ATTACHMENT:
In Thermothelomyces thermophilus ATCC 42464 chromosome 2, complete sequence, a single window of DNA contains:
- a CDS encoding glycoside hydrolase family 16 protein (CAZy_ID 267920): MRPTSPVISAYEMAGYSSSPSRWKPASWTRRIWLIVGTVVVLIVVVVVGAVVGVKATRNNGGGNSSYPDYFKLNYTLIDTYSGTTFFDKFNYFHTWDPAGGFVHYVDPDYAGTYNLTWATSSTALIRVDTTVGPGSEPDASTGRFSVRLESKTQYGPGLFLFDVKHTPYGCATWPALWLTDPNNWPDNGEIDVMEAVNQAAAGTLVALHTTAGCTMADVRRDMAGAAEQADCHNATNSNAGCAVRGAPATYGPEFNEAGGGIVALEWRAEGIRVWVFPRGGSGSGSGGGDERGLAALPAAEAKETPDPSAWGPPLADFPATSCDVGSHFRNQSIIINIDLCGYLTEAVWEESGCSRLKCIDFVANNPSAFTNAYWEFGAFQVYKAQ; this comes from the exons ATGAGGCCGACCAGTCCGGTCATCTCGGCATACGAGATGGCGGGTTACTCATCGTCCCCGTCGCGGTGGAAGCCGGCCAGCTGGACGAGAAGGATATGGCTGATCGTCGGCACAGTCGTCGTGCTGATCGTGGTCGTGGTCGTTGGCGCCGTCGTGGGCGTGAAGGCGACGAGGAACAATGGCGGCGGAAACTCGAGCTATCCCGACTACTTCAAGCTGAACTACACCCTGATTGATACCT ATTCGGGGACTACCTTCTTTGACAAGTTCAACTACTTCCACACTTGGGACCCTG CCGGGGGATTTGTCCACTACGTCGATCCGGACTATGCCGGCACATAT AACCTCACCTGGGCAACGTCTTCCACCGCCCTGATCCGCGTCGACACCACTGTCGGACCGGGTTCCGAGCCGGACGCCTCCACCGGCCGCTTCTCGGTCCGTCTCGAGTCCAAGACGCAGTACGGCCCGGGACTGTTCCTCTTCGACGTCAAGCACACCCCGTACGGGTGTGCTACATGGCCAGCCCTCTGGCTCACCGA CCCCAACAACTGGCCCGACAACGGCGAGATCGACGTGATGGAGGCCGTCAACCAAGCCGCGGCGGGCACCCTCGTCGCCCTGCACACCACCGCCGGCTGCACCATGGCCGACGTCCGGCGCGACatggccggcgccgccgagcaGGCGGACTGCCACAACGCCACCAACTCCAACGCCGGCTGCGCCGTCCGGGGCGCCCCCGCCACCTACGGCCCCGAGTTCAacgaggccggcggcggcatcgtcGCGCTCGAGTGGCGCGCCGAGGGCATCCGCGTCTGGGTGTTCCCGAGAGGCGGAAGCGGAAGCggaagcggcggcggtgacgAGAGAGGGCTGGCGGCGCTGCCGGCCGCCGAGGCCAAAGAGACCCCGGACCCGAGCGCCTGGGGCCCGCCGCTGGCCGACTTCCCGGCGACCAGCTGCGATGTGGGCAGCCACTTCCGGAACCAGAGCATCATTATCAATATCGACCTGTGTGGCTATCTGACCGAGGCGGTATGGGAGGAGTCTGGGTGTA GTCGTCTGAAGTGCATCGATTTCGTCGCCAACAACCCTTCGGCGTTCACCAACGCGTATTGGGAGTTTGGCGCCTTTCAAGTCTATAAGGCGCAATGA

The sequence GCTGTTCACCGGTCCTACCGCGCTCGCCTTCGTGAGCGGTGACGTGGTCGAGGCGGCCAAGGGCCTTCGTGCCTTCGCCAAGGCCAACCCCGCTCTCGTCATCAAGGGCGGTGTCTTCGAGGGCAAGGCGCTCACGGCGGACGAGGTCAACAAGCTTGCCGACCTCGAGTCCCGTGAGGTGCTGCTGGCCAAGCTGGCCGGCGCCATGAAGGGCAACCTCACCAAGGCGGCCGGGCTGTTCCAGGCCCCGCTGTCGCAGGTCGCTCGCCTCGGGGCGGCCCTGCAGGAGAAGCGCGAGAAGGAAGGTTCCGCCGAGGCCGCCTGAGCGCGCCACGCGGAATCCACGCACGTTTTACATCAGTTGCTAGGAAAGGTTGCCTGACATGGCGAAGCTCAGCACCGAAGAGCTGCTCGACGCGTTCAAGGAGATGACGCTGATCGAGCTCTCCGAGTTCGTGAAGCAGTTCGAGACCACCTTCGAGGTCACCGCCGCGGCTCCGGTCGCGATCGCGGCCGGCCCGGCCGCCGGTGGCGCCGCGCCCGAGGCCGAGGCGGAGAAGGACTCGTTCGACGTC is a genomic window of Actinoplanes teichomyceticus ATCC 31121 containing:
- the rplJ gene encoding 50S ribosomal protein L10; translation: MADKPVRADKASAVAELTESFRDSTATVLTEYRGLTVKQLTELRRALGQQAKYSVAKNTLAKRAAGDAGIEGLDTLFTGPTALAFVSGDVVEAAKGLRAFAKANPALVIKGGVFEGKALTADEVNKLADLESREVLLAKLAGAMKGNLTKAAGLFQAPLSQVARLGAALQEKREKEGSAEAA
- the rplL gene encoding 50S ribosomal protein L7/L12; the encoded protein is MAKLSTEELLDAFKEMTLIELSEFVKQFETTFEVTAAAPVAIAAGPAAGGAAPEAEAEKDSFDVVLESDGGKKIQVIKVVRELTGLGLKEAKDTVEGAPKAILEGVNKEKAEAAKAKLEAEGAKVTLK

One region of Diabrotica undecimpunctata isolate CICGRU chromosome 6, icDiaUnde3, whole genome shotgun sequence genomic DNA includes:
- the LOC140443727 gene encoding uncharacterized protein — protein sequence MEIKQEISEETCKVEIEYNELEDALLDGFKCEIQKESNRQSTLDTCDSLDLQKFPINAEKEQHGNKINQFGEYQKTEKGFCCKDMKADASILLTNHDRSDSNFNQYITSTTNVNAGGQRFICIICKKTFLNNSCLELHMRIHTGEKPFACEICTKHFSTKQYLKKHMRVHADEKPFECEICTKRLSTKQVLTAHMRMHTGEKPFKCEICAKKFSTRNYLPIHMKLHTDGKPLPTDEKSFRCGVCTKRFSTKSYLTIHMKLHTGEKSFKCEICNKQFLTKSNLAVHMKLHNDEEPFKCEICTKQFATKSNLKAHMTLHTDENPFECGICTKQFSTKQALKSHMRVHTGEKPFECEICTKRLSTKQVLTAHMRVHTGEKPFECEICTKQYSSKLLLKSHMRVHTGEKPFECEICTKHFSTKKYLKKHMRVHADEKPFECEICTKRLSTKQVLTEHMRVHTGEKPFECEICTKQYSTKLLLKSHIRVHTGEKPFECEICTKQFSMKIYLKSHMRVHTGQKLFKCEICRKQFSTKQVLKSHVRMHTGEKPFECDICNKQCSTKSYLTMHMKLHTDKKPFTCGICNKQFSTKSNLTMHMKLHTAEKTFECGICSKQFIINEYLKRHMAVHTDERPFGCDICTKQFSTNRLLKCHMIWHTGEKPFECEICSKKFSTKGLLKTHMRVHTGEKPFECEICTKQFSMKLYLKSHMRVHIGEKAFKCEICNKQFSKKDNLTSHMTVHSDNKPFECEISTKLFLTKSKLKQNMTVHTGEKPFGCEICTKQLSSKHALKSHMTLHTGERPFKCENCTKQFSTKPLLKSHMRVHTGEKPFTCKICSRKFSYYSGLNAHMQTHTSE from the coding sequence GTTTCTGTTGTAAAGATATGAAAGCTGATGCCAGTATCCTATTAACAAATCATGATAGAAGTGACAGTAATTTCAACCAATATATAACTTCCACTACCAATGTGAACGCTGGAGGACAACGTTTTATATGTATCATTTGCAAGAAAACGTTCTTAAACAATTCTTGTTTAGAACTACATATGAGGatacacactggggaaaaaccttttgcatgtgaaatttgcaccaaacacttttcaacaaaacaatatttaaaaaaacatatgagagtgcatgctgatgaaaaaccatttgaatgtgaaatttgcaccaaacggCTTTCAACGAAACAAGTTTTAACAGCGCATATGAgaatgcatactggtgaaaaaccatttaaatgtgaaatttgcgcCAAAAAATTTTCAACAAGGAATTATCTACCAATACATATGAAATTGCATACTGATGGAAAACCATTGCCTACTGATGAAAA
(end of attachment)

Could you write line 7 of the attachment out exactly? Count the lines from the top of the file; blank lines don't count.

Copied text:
- the LOC140443727 gene encoding uncharacterized protein — protein sequence MEIKQEISEETCKVEIEYNELEDALLDGFKCEIQKESNRQSTLDTCDSLDLQKFPINAEKEQHGNKINQFGEYQKTEKGFCCKDMKADASILLTNHDRSDSNFNQYITSTTNVNAGGQRFICIICKKTFLNNSCLELHMRIHTGEKPFACEICTKHFSTKQYLKKHMRVHADEKPFECEICTKRLSTKQVLTAHMRMHTGEKPFKCEICAKKFSTRNYLPIHMKLHTDGKPLPTDEKSFRCGVCTKRFSTKSYLTIHMKLHTGEKSFKCEICNKQFLTKSNLAVHMKLHNDEEPFKCEICTKQFATKSNLKAHMTLHTDENPFECGICTKQFSTKQALKSHMRVHTGEKPFECEICTKRLSTKQVLTAHMRVHTGEKPFECEICTKQYSSKLLLKSHMRVHTGEKPFECEICTKHFSTKKYLKKHMRVHADEKPFECEICTKRLSTKQVLTEHMRVHTGEKPFECEICTKQYSTKLLLKSHIRVHTGEKPFECEICTKQFSMKIYLKSHMRVHTGQKLFKCEICRKQFSTKQVLKSHVRMHTGEKPFECDICNKQCSTKSYLTMHMKLHTDKKPFTCGICNKQFSTKSNLTMHMKLHTAEKTFECGICSKQFIINEYLKRHMAVHTDERPFGCDICTKQFSTNRLLKCHMIWHTGEKPFECEICSKKFSTKGLLKTHMRVHTGEKPFECEICTKQFSMKLYLKSHMRVHIGEKAFKCEICNKQFSKKDNLTSHMTVHSDNKPFECEISTKLFLTKSKLKQNMTVHTGEKPFGCEICTKQLSSKHALKSHMTLHTGERPFKCENCTKQFSTKPLLKSHMRVHTGEKPFTCKICSRKFSYYSGLNAHMQTHTSE from the coding sequence GTTTCTGTTGTAAAGATATGAAAGCTGATGCCAGTATCCTATTAACAAATCATGATAGAAGTGACAGTAATTTCAACCAATATATAACTTCCACTACCAATGTGAACGCTGGAGGACAACGTTTTATATGTATCATTTGCAAGAAAACGTTCTTAAACAATTCTTGTTTAGAACTACATATGAGGatacacactggggaaaaaccttttgcatgtgaaatttgcaccaaacacttttcaacaaaacaatatttaaaaaaacatatgagagtgcatgctgatgaaaaaccatttgaatgtgaaatttgcaccaaacggCTTTCAACGAAACAAGTTTTAACAGCGCATATGAgaatgcatactggtgaaaaaccatttaaatgtgaaatttgcgcCAAAAAATTTTCAACAAGGAATTATCTACCAATACATATGAAATTGCATACTGATGGAAAACCATTGCCTACTGATGAAAA